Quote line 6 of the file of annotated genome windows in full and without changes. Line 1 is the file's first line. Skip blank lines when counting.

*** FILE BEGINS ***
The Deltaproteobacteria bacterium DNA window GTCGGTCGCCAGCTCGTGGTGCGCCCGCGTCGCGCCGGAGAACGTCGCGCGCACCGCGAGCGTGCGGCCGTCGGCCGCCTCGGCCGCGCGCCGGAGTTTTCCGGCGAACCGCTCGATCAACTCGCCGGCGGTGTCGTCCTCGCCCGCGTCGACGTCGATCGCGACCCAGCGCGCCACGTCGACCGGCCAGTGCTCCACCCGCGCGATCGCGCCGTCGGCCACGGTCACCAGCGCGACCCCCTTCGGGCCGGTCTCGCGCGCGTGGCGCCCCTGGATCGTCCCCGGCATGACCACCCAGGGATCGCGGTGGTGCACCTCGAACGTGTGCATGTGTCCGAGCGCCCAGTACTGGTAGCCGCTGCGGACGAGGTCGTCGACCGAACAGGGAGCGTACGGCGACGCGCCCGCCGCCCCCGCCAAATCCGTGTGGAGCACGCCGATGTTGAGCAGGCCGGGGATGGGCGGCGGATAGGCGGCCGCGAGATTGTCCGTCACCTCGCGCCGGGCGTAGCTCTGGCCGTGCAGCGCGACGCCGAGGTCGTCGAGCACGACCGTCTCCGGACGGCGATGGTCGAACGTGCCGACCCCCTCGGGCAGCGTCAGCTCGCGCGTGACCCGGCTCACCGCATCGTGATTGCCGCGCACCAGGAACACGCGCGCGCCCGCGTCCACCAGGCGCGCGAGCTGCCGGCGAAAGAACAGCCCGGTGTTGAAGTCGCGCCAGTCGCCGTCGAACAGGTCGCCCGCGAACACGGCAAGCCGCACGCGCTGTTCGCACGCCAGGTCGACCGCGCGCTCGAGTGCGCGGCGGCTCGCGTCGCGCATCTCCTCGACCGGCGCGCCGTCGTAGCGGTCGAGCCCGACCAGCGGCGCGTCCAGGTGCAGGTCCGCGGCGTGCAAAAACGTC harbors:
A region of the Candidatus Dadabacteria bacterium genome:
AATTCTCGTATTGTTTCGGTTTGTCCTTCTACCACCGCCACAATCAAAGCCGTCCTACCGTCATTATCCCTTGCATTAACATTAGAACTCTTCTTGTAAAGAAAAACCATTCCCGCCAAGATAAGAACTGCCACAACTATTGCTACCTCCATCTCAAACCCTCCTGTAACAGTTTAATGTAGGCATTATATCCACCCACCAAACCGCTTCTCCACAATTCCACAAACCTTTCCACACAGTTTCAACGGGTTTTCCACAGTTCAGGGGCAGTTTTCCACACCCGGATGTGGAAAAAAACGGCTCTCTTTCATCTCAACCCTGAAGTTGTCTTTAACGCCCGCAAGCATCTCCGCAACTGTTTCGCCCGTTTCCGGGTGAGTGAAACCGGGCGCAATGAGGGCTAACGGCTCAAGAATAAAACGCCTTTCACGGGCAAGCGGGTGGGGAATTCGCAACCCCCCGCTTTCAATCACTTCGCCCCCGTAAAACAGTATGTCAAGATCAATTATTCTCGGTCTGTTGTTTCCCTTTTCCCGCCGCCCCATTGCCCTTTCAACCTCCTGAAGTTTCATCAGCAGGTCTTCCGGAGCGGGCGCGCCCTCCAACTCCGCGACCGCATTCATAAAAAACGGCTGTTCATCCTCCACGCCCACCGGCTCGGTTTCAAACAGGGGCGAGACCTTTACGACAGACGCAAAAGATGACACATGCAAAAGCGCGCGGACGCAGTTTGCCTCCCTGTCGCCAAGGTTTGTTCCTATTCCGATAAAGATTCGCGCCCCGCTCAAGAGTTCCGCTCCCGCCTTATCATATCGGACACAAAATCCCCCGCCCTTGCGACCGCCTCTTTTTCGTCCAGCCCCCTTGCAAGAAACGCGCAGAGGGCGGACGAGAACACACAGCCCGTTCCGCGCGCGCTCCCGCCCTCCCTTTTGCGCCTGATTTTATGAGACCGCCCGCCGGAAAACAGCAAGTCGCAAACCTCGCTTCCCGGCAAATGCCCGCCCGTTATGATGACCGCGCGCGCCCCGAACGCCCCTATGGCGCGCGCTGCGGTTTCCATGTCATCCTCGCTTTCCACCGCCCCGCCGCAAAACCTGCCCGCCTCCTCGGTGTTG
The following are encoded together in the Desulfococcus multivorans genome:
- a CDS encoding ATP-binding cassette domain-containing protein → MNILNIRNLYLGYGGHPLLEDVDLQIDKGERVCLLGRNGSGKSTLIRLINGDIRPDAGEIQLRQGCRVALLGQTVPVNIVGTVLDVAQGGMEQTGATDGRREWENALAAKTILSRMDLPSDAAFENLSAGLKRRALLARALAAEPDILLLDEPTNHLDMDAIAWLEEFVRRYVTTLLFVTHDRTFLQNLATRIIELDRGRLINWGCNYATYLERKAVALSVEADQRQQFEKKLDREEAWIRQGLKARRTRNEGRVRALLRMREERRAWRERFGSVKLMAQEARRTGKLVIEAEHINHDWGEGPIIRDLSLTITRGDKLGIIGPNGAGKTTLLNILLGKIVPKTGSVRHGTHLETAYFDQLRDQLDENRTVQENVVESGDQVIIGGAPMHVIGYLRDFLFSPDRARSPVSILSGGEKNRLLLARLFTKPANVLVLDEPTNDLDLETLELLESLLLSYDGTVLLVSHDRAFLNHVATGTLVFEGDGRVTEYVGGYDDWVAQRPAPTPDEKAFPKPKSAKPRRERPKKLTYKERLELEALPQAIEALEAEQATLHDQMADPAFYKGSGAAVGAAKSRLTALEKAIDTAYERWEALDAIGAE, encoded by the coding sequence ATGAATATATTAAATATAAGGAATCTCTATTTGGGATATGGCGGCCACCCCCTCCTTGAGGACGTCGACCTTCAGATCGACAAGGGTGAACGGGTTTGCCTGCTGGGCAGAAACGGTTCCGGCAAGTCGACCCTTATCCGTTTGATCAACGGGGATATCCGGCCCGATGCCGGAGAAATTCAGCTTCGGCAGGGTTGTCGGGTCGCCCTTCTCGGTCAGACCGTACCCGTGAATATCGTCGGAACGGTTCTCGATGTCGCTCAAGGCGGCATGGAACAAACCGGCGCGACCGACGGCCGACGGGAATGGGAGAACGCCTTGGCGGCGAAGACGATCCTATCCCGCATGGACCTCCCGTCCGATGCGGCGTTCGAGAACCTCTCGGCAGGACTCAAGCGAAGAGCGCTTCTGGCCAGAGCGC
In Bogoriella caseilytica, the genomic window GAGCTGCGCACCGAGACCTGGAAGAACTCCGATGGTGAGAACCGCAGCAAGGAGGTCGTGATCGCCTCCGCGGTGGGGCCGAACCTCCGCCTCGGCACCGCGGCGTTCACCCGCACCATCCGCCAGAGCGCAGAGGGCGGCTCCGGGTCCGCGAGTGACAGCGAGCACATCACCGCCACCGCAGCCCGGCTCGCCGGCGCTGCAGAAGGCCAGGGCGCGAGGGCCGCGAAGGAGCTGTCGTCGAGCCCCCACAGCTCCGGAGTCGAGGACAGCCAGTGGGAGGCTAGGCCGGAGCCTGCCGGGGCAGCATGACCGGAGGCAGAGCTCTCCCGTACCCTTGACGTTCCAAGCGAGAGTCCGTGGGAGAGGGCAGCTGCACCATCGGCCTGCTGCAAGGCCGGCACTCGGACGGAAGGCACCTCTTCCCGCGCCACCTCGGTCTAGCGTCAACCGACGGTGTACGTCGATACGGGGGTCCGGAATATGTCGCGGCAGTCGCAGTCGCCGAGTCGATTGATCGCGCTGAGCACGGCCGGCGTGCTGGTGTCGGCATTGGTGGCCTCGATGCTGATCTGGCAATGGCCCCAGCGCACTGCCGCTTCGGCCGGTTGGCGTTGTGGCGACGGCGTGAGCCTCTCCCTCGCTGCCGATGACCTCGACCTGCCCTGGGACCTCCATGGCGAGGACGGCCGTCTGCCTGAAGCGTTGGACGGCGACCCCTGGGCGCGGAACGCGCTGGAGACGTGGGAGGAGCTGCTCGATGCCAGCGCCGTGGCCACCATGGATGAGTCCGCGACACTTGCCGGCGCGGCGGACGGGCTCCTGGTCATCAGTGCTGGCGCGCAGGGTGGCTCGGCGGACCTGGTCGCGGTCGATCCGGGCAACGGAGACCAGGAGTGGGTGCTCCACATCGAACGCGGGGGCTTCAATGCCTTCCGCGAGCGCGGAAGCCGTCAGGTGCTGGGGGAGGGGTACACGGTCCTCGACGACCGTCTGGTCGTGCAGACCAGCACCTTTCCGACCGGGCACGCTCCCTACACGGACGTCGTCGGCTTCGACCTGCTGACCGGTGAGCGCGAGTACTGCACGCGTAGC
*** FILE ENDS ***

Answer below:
In Bogoriella caseilytica, the genomic window GAGCTGCGCACCGAGACCTGGAAGAACTCCGATGGTGAGAACCGCAGCAAGGAGGTCGTGATCGCCTCCGCGGTGGGGCCGAACCTCCGCCTCGGCACCGCGGCGTTCACCCGCACCATCCGCCAGAGCGCAGAGGGCGGCTCCGGGTCCGCGAGTGACAGCGAGCACATCACCGCCACCGCAGCCCGGCTCGCCGGCGCTGCAGAAGGCCAGGGCGCGAGGGCCGCGAAGGAGCTGTCGTCGAGCCCCCACAGCTCCGGAGTCGAGGACAGCCAGTGGGAGGCTAGGCCGGAGCCTGCCGGGGCAGCATGACCGGAGGCAGAGCTCTCCCGTACCCTTGACGTTCCAAGCGAGAGTCCGTGGGAGAGGGCAGCTGCACCATCGGCCTGCTGCAAGGCCGGCACTCGGACGGAAGGCACCTCTTCCCGCGCCACCTCGGTCTAGCGTCAACCGACGGTGTACGTCGATACGGGGGTCCGGAATATGTCGCGGCAGTCGCAGTCGCCGAGTCGATTGATCGCGCTGAGCACGGCCGGCGTGCTGGTGTCGGCATTGGTGGCCTCGATGCTGATCTGGCAATGGCCCCAGCGCACTGCCGCTTCGGCCGGTTGGCGTTGTGGCGACGGCGTGAGCCTCTCCCTCGCTGCCGATGACCTCGACCTGCCCTGGGACCTCCATGGCGAGGACGGCCGTCTGCCTGAAGCGTTGGACGGCGACCCCTGGGCGCGGAACGCGCTGGAGACGTGGGAGGAGCTGCTCGATGCCAGCGCCGTGGCCACCATGGATGAGTCCGCGACACTTGCCGGCGCGGCGGACGGGCTCCTGGTCATCAGTGCTGGCGCGCAGGGTGGCTCGGCGGACCTGGTCGCGGTCGATCCGGGCAACGGAGACCAGGAGTGGGTGCTCCACATCGAACGCGGGGGCTTCAATGCCTTCCGCGAGCGCGGAAGCCGTCAGGTGCTGGGGGAGGGGTACACGGTCCTCGACGACCGTCTGGTCGTGCAGACCAGCACCTTTCCGACCGGGCACGCTCCCTACACGGACGTCGTCGGCTTCGACCTGCTGACCGGTGAGCGCGAGTACTGCACGCGTAGC